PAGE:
What’s the solution? Grant suggests that the right response when we encounter a preacher, a prosecutor or a politician is to adopt the mindset of a scientist. Seek facts and data before accepting any narrative.
In general, I agree with that. Still, when it comes to investment decisions, even the most scientific approach faces an Achilles’ heel: Financial markets are complex systems, and no one knows exactly how things will turn out. Being a scientist isn’t enough. Here are some additional strategies to help navigate this challenge:
Consider the source of the story. Is it coming from a journalist or another source that should be unbiased? Or is it coming from a source that might have an agenda? In March 2020, for example, a well-known hedge fund manager declared “hell is coming.” It turned out that he had a short position in the market—betting that stocks would fall further. To one extent or another, many people have agendas. That’s not necessarily a problem; you just need to be aware of it.
Ask yourself whether the source might be suffering from cognitive dissonance. That’s the unsettled state that arises from holding conflicting information, and was likely the reason BlackBerry’s managers refused for so long to believe that consumers would want the features the iPhone offered, such as a web browser and text messaging.
Don’t be too impressed by an expert’s track record. As I’ve noted before, stock market prognosticators are notorious for being right one time in a row. I know someone, in fact, who predicted the name of her future husband in her high school yearbook. That kind of thing is remarkable—but probably not repeatable.
Consider the methodology. Investment people love pithy sayings. It doesn’t mean they’re always wrong, but it does mean you want to maintain a critical eye. When you hear a story, ask about the data behind it.
Diversify. Grant highlights Bernie Madoff’s Ponzi case as one in which preachers, prosecutors and politicians all conspired to dupe investors. Madoff’s crimes would have been far less damaging, though, if his investors hadn’t handed over their entire life’s savings, as many did. When you diversify, no single investment can cause you too much harm.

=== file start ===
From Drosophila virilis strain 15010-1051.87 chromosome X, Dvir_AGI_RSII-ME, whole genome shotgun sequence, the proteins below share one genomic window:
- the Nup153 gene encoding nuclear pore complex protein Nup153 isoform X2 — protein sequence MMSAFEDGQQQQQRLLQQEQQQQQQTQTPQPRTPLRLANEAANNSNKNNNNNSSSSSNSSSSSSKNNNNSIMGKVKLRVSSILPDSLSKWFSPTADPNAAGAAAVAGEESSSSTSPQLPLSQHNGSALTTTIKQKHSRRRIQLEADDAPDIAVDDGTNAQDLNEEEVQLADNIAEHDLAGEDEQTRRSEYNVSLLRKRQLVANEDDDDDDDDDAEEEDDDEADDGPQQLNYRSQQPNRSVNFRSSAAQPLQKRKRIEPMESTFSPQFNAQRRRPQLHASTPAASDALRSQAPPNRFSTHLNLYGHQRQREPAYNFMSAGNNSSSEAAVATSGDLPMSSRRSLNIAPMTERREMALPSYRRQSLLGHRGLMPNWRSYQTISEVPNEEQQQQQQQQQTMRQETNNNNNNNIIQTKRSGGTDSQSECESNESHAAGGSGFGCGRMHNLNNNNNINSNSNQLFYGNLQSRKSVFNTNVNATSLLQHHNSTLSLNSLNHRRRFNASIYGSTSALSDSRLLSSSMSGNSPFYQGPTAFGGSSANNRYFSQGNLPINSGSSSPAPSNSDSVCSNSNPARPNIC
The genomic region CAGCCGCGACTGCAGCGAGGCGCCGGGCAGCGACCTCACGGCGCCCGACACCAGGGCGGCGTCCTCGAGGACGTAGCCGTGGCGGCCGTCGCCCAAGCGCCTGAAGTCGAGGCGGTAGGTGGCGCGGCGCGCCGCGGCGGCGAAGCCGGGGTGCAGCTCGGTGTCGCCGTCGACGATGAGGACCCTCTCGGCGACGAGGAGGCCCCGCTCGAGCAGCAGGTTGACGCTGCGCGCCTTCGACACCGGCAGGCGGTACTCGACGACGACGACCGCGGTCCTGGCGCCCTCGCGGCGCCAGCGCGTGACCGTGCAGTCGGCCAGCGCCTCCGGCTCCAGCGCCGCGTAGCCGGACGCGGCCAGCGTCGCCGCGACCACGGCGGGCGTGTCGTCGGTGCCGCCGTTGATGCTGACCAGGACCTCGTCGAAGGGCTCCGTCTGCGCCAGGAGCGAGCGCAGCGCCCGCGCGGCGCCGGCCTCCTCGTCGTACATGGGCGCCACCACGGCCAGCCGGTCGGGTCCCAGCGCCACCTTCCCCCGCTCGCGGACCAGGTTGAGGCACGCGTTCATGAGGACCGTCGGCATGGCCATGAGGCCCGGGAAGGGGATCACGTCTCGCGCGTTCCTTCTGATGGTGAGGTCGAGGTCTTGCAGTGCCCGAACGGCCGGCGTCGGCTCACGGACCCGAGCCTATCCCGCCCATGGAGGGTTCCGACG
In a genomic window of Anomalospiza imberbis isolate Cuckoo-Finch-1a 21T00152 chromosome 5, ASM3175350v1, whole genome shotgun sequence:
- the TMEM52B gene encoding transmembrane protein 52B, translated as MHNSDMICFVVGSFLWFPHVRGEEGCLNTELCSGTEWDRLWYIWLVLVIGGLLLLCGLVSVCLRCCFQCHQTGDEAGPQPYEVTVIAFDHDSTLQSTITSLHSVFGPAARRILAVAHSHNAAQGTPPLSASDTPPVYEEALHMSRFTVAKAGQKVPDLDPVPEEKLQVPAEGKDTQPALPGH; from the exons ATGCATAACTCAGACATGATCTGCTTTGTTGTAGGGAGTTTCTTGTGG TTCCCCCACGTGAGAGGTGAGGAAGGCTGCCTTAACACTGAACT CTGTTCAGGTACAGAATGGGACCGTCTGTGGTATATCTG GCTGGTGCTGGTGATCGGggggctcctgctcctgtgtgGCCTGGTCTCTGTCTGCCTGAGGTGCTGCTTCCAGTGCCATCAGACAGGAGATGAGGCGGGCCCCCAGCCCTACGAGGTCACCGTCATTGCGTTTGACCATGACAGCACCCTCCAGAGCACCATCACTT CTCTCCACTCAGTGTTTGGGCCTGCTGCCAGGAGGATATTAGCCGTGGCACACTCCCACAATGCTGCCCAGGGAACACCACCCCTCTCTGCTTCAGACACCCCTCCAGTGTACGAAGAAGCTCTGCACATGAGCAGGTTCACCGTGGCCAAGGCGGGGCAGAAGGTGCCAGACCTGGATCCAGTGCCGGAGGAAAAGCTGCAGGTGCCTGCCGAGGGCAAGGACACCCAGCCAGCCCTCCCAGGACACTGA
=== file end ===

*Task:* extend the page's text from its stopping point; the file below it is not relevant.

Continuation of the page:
Remember that trends don’t move in one direction only. Consider the trend toward globalization. Using firms like Flex, American companies have benefited by moving production to lower-cost regions. The entire U.S. economy benefited. As we moved more product assembly overseas, it helped keep costs—and thus inflation—low. Recently, this trend has unexpectedly started to reverse. More firms are bringing production back to the U.S. Flex, for example, is helping Apple with manufacturing in Tennessee and Texas. The recently-passed CHIPS Act also will boost “de-globalization” by providing incentives for domestic semiconductor production. The lesson: Never bet too heavily on any particular version of the future.
Recognize that things can happen that we’ve never seen before and that we might not think possible. Adam Grant references Albert Einstein, who had a hard time accepting a new theory, quantum mechanics. I asked a physics professor to help me understand this, and he related this exchange between Einstein and his rival, Danish physicist Niels Bohr.
In arguing that quantum mechanics defied the laws of physics, Einstein told Bohr, “God does not play dice with the universe.”
Bohr retorted, “Don’t tell God what to do.”
In other words, Bohr was cautioning Einstein to be careful of preconceived notions. The laws of physics might be different from what Einstein assumed them to be. In the years since, this argument has been settled, and it turns out Bohr was right.
The lesson: Accepting new ideas is often difficult, but it can be especially hard when there’s no precedent. In managing our personal finances, we can’t plan for everything, but it’s important not to dismiss possibilities just because they seem improbable.